Night Guard Cleaner Spray
Besides those home remedies, products are available for purchase that make cleaning your night guard even easier.
One of the easiest ones is our own spearmint-flavored night guard cleaner spray.
Just spray your night guard, wait 60 seconds, and it’ll be ready to use now or later.
There won’t be any weird flavor, and the bacteria will be eliminated. Each bottle is good for about 30 uses.
Don't use Toothpaste, denture cleaner or Mouthwash
Most of these are too abrasive and could cause micro fractures in the night guard and mouth guard which could hold bacteria over time.
Methods for Deep Cleaning
Occasionally, you’ll need to deep clean your mouth guard with methods that are more powerful than standard cleaning techniques.
We’ll discuss how often you should deep clean in the next section. For now, let’s review some ways to deep clean your mouth guard.
Vinegar and Hydrogen Peroxide
You probably already have distilled white vinegar and hydrogen peroxide at home for general household and first aid purposes.
But you may not be aware that these two liquids make a great team when it comes to deep cleaning your mouth guard.
The process is safe and easy when you follow these directions:
- Find a clean glass and place your mouth guard inside
- Pour just enough distilled white vinegar to cover the mouth guard
- Allow the mouth guard to soak for 30 minutes
- Rinse the mouth guard entirely with cool water
- Thoroughly clean the glass, or find a new clean glass
- Follow the same process to soak your mouth guard in hydrogen peroxide for an additional 30 minutes
- Rinse the mouth guard thoroughly in cool water once more
- Allow your mouth guard to air dry completely on a clean surface
Specialized Dental Appliance Cleaners
Because it is so crucial to keep oral appliances like dentures, retainers, night guards, and mouth guards clean to be effective, some dental health companies offer deep cleaning products (like Efferdent) for this purpose.
These products are commonly available as over-the-counter denture cleaners at pharmacies, drug stores, and other retailers that carry oral health care products.
Oral appliance cleaners usually come in the form of a tablet or powder that you dissolve in a clean bowl of water and soak your oral device for a certain amount of time.
Many options are marketed as denture cleaning products but are usually effective in cleaning various dental appliances.
If you aren’t sure, contact your dentist, dental lab, or your mouth guard manufacturer to ensure a specific cleaner will not harm the oral device you have.
At JS Dental Lab, we advise against denture cleaners because they are usually too abrasive for night guards. Instead, go for cleaners designated for clear aligners and/or night guards.
As always, allow your mouth guard to air dry completely before you wear it again to reduce potential bacterial growth.
Dental Office Cleanings
Are you planning to visit your dentist soon for a routine checkup or a scheduled procedure?
Pro tip: you might be able to bring your mouth guard with you to have it professionally cleaned and sanitized.
Call the dentist’s office ahead of time to find out if this is a service that they or the dental hygienist provides at their practice. Some providers are happy to sanitize your mouth guard as a complimentary service, while others charge a small fee.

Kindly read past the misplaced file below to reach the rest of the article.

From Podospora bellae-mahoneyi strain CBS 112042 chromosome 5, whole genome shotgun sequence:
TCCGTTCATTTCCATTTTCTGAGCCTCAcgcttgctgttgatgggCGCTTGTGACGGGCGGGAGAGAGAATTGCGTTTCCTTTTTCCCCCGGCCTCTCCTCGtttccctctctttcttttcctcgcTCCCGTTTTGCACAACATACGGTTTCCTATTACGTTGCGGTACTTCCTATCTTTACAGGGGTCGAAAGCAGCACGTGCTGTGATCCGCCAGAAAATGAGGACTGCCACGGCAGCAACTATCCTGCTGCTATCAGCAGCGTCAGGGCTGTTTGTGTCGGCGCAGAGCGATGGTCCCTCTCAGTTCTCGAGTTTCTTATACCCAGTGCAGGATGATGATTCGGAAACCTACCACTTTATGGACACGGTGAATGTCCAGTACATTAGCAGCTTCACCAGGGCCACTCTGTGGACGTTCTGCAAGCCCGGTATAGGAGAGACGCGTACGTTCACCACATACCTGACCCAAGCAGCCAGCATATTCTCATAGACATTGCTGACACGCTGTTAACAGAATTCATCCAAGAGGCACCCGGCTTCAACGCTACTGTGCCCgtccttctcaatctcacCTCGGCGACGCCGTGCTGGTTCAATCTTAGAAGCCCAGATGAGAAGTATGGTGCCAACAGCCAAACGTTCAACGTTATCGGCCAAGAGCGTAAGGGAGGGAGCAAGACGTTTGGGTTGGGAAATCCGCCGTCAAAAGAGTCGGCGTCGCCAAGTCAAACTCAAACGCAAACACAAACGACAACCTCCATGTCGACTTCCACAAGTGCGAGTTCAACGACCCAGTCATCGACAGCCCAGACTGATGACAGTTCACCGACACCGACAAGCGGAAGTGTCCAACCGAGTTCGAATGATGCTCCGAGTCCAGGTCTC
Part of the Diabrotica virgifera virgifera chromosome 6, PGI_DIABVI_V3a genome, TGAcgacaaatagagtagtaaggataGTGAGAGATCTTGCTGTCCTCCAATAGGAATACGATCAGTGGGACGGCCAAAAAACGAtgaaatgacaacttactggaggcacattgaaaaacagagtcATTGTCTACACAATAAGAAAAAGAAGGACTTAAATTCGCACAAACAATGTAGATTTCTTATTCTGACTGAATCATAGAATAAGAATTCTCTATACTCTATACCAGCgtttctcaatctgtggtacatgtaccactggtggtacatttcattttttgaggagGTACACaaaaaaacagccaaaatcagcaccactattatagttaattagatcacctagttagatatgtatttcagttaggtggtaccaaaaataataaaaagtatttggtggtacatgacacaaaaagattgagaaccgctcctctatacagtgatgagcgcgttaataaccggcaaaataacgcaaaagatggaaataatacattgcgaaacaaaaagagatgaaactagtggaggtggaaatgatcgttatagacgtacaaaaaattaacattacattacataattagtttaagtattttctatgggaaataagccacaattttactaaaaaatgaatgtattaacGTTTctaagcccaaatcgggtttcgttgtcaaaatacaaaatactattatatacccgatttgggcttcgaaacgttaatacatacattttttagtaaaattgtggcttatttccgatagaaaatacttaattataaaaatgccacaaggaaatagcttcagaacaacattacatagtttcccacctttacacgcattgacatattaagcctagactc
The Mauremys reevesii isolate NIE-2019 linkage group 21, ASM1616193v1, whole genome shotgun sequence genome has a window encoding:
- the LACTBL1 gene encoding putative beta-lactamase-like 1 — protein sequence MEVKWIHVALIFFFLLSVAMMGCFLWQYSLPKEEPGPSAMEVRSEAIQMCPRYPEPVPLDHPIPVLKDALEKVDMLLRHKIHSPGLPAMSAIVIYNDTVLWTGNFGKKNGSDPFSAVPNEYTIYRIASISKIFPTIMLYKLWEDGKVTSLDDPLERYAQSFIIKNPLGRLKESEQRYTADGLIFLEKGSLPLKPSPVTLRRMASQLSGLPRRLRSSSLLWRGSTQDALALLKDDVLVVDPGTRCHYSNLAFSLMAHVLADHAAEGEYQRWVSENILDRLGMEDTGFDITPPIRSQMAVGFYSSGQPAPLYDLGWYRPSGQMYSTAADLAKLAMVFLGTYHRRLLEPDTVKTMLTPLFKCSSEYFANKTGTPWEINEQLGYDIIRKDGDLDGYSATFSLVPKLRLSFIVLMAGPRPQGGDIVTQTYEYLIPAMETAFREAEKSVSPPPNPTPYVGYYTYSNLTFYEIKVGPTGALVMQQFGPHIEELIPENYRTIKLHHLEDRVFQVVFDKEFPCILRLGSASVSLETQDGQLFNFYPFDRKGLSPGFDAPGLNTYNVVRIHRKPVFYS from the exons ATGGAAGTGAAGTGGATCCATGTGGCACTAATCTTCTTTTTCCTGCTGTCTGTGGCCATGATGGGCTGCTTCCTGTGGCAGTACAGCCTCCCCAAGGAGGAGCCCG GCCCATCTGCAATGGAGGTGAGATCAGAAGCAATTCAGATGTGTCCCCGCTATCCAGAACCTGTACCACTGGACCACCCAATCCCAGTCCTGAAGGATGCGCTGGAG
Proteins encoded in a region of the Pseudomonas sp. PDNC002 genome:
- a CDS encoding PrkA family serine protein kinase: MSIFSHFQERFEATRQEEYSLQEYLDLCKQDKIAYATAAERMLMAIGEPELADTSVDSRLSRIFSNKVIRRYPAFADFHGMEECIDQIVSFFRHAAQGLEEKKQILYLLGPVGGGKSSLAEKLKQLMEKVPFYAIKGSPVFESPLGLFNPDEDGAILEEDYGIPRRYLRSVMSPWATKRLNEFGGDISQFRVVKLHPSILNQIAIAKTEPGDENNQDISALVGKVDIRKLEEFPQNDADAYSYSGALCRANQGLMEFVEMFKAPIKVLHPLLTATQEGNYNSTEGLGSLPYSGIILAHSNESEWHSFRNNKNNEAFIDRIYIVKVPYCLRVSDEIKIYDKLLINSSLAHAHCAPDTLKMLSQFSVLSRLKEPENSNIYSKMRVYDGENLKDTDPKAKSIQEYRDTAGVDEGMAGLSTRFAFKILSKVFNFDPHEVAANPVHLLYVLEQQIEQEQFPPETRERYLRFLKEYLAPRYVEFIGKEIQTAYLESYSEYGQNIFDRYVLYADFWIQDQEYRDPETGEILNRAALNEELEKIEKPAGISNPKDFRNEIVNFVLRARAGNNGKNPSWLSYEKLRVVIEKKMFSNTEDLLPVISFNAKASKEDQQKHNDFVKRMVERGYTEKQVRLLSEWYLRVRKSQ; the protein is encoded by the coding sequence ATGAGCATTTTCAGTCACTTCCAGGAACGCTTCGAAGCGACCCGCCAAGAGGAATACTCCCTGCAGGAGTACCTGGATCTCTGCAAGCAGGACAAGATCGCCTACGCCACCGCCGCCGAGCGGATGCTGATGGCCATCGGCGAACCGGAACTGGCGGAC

While this service is highly convenient if available to you, never skip routine at-home deep cleaning methods to wait for your dentist appointment.
Maintain proper and consistent care to avoid damage to your mouth guard or problems like cavities and gum disease.
Cleaning Made Simpler — JS Dental Lab’s LED Light Cleaner
In a category all its own is our LED light cleaner.
It’s a deep cleaner for your night guard that works fast enough to be used daily too!
Pop the lid and toss in your night guard. Add water — soapy water if you want to be extra thorough — and then close the lid.
Want to clean your toothbrush too?
Our cleaning device works on most dental appliances (not only mouth guards), so you can use it for your toothbrush by simply inserting it through one of the slots on the top of the lid.
There are two buttons, one for each mode:
The UVC (Ultraviolet type C) mode, activated with the righthand button, uses LED lights to eliminate 99% of oral bacteria on your night guard. The process takes about a minute.
Press the ultrasonic button on the left for a five-minute cleaning session. Ultrasonic technology makes the water bubble. As these bubbles burst, they knock common debris — like bits of food or dust — off of your night guard.
If you press and hold that same button, you’ll also activate the degassing function, eliminating any gas buildup from those burst bubbles and resulting in an even cleaner experience.
How Frequently Should I Clean My Mouth Guard?
Cleaning a mouth guard is an essential way to make the product last longer and remain effective.
However, even proper cleaning methods won’t provide these benefits if you don’t care for a mouth guard often enough.
Ready to know how often to clean your mouth guard?
Every mouth guard user should know how frequently they should do both routine and deep cleanings, so check out this basic overview.
How Often to Routinely Clean Your Mouth Guard